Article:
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Collaborative and social the themes of vendor office designs
HPE and Brother are just two examples of vendors that have decided the old office is no longer fit for purpose
The enforced shift to home working as a result of the coronavirus pandemic has sparked a debate about hybrid working and given many firms an opportunity to rethink how they operate.
Although some businesses have postponed the return to the office, others have attempted to get back to pre-Covid operations and there are many that have taken the experiences of the past 18 months as an opportunity to reinvent the approach to the working environment.
HPE has opted to cut the ribbon on a couple of collaboration hubs, in Manchester and Reading, as it looks to enabled more flexibility for staff. The latest hubs follow changes the vendor made to its facilities in Bristol and Glasgow to foster a more collaborative and social approach.
“In business, people ultimately make the difference and HPE has long been a leader in workplace flexibility,” said Marc Waters, svp and managing director for UK, Ireland, Middle East and Africa at HPE. “Trust and empowerment are core to our culture, with a commitment to talent development and high performance. To stay ahead of our competition in the battle for talent, we have redefined our work spaces and policies to implement a bold edge-to-office vision.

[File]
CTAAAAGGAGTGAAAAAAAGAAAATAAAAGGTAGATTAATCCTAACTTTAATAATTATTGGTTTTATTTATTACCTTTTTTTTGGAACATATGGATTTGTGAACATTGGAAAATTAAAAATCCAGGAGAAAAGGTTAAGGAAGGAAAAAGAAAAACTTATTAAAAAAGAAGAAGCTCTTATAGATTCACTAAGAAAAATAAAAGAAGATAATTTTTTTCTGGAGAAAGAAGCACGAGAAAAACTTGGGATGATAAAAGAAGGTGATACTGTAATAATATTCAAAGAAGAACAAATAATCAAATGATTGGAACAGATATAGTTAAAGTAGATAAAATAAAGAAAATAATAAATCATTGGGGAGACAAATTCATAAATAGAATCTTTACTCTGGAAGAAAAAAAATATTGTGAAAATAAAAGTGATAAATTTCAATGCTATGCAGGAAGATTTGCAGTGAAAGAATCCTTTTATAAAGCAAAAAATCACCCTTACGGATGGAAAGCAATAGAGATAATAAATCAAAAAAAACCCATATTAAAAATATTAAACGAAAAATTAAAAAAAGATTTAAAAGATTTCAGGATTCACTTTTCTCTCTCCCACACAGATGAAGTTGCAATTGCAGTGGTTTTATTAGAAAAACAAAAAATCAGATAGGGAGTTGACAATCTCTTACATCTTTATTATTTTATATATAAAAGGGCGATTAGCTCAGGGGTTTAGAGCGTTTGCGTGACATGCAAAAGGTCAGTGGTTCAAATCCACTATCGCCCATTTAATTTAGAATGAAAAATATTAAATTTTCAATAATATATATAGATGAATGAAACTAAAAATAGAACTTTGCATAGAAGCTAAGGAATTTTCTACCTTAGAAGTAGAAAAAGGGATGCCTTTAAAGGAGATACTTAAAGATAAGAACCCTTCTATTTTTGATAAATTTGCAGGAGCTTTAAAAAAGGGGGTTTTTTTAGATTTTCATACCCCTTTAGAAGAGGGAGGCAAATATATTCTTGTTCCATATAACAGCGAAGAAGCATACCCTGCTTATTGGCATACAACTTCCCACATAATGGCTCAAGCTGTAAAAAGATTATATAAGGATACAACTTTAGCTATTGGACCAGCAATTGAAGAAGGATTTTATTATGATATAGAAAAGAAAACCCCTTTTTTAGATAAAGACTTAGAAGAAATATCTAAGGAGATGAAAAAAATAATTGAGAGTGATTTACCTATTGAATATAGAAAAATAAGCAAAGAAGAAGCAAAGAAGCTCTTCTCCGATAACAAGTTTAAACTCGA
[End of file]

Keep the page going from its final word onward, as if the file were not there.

“The workplace isn’t a ‘place’, as such. It’s a culture, it’s how we collaborate and, ultimately, it’s the way we do things. We continue to invest in tools and resources to keep team members connected and promote collaboration, for both in-person and virtual environments. Our new collaboration hubs are designed to enhance team working and increase the value of the time we spend together.”
Office designers have been busy in the Manchester area, with Brother also redesigning its headquarters earlier this month to make it more collaborative and social.
The firm will have 90 employees working from the office three days a week, with the flexibility of home working. The HQ now has more meeting rooms, breakout areas and hot-desking areas.
“The pandemic ripped up the working rulebook and we want to establish a new organisational design that continues to stay relevant," said Phil Jones, managing director of Brother UK. “Homeworking has undoubtedly provided our employees with greater flexibility in their personal lives, but the last 18 months has also underlined the office’s value for providing purpose and social cohesion. We want to find a balance that works for our people and our business.
“Hybrid working needs to be far more than just a change to working contracts – we want coming to the office to be about human interaction and experiencing the energy of being around your colleagues.”
Examples of reactions to hybrid working are cropping up across the corporate landscape, not just in the IT industry, with Ed Stirzarker, vp northern EMEA at Forcepoint, sharing a personal example from last week. “Hybrid working is here to stay,” he said. “I was speaking to a customer only this morning. They’re a big, highly regulated organisation in the utility sector and they look after some of our critical infrastructure.
“They’ve already closed a number of their offices and are in the process of selling them. They’ve told their staff, ‘We’re not replacing those offices – if you live in these locations, you are now becoming a permanent remote worker’. That is one example, but I’ve had that conversation with many, many customers.”